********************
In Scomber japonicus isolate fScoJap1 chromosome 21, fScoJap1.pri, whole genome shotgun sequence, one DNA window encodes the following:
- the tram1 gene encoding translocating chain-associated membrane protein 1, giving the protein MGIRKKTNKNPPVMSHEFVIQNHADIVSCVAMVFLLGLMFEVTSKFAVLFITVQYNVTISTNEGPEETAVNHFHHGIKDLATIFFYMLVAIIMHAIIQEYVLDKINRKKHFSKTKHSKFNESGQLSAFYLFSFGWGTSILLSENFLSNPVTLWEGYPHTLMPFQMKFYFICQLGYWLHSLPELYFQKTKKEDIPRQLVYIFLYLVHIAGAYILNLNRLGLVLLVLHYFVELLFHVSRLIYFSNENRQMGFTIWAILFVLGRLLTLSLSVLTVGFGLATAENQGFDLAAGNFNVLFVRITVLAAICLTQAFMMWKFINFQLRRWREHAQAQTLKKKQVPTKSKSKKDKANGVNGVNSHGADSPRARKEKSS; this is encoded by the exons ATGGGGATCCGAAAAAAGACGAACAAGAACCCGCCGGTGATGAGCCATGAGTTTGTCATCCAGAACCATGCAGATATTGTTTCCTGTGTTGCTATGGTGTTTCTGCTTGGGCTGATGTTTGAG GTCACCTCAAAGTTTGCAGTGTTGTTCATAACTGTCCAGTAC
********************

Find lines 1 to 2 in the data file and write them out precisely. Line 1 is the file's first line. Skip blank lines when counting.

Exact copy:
In Scomber japonicus isolate fScoJap1 chromosome 21, fScoJap1.pri, whole genome shotgun sequence, one DNA window encodes the following:
- the tram1 gene encoding translocating chain-associated membrane protein 1, giving the protein MGIRKKTNKNPPVMSHEFVIQNHADIVSCVAMVFLLGLMFEVTSKFAVLFITVQYNVTISTNEGPEETAVNHFHHGIKDLATIFFYMLVAIIMHAIIQEYVLDKINRKKHFSKTKHSKFNESGQLSAFYLFSFGWGTSILLSENFLSNPVTLWEGYPHTLMPFQMKFYFICQLGYWLHSLPELYFQKTKKEDIPRQLVYIFLYLVHIAGAYILNLNRLGLVLLVLHYFVELLFHVSRLIYFSNENRQMGFTIWAILFVLGRLLTLSLSVLTVGFGLATAENQGFDLAAGNFNVLFVRITVLAAICLTQAFMMWKFINFQLRRWREHAQAQTLKKKQVPTKSKSKKDKANGVNGVNSHGADSPRARKEKSS; this is encoded by the exons ATGGGGATCCGAAAAAAGACGAACAAGAACCCGCCGGTGATGAGCCATGAGTTTGTCATCCAGAACCATGCAGATATTGTTTCCTGTGTTGCTATGGTGTTTCTGCTTGGGCTGATGTTTGAG GTCACCTCAAAGTTTGCAGTGTTGTTCATAACTGTCCAGTAC